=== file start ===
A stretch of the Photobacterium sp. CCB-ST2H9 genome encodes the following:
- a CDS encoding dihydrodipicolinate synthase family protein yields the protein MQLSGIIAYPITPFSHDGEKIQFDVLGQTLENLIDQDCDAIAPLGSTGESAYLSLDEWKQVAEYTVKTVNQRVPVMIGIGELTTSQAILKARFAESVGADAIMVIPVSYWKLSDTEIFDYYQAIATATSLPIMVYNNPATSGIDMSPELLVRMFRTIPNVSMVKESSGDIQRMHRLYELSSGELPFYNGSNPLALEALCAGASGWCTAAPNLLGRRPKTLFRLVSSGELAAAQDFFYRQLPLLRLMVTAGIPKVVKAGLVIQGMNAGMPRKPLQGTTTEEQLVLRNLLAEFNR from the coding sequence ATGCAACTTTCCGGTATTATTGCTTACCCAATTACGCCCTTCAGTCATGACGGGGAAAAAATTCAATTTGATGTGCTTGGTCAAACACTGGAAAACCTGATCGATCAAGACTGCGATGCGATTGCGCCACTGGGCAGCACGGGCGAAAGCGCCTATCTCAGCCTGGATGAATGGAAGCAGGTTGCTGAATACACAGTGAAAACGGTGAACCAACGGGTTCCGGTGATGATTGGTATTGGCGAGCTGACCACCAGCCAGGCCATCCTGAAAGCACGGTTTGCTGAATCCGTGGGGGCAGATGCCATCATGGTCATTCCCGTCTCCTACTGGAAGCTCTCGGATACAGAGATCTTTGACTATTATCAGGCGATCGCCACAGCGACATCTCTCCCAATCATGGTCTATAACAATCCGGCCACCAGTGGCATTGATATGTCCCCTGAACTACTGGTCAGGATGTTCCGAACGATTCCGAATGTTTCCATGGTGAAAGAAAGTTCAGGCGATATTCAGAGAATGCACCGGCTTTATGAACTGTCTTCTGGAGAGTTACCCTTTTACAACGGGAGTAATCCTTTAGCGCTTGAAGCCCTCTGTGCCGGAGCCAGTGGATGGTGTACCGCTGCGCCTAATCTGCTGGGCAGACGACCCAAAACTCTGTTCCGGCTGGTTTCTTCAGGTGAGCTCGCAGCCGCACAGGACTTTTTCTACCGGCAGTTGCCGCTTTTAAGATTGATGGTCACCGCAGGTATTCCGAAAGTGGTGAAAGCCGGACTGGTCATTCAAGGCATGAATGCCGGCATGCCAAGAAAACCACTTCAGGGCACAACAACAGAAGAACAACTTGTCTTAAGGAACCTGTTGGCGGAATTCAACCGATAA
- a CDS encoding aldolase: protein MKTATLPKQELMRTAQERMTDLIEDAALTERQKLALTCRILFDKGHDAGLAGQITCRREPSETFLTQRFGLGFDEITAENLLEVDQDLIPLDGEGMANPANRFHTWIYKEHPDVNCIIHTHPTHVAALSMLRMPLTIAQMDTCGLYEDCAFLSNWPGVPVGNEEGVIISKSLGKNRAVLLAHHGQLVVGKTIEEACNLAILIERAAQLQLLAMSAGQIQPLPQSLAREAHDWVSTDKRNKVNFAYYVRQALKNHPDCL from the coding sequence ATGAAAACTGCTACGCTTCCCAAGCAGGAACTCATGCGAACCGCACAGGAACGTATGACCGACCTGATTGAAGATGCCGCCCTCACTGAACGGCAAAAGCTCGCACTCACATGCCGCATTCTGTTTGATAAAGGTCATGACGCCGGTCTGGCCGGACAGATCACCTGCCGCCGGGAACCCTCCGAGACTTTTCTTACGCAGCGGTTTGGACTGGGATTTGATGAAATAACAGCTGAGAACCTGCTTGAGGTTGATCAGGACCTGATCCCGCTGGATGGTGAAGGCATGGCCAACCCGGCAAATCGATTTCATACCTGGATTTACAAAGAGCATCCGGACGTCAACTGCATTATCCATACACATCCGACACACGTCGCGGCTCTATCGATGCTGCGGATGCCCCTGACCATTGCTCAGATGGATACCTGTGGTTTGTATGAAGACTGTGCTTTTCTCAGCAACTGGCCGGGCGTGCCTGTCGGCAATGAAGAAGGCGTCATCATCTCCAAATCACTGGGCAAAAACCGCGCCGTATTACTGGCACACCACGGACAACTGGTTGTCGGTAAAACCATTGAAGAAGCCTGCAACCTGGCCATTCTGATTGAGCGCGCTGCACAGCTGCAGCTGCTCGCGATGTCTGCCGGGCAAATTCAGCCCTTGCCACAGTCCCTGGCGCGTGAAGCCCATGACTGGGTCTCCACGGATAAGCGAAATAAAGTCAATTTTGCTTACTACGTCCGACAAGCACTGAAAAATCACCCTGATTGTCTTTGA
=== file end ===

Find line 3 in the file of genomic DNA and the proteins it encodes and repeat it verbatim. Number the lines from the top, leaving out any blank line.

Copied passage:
- a CDS encoding aldolase: protein MKTATLPKQELMRTAQERMTDLIEDAALTERQKLALTCRILFDKGHDAGLAGQITCRREPSETFLTQRFGLGFDEITAENLLEVDQDLIPLDGEGMANPANRFHTWIYKEHPDVNCIIHTHPTHVAALSMLRMPLTIAQMDTCGLYEDCAFLSNWPGVPVGNEEGVIISKSLGKNRAVLLAHHGQLVVGKTIEEACNLAILIERAAQLQLLAMSAGQIQPLPQSLAREAHDWVSTDKRNKVNFAYYVRQALKNHPDCL from the coding sequence ATGAAAACTGCTACGCTTCCCAAGCAGGAACTCATGCGAACCGCACAGGAACGTATGACCGACCTGATTGAAGATGCCGCCCTCACTGAACGGCAAAAGCTCGCACTCACATGCCGCATTCTGTTTGATAAAGGTCATGACGCCGGTCTGGCCGGACAGATCACCTGCCGCCGGGAACCCTCCGAGACTTTTCTTACGCAGCGGTTTGGACTGGGATTTGATGAAATAACAGCTGAGAACCTGCTTGAGGTTGATCAGGACCTGATCCCGCTGGATGGTGAAGGCATGGCCAACCCGGCAAATCGATTTCATACCTGGATTTACAAAGAGCATCCGGACGTCAACTGCATTATCCATACACATCCGACACACGTCGCGGCTCTATCGATGCTGCGGATGCCCCTGACCATTGCTCAGATGGATACCTGTGGTTTGTATGAAGACTGTGCTTTTCTCAGCAACTGGCCGGGCGTGCCTGTCGGCAATGAAGAAGGCGTCATCATCTCCAAATCACTGGGCAAAAACCGCGCCGTATTACTGGCACACCACGGACAACTGGTTGTCGGTAAAACCATTGAAGAAGCCTGCAACCTGGCCATTCTGATTGAGCGCGCTGCACAGCTGCAGCTGCTCGCGATGTCTGCCGGGCAAATTCAGCCCTTGCCACAGTCCCTGGCGCGTGAAGCCCATGACTGGGTCTCCACGGATAAGCGAAATAAAGTCAATTTTGCTTACTACGTCCGACAAGCACTGAAAAATCACCCTGATTGTCTTTGA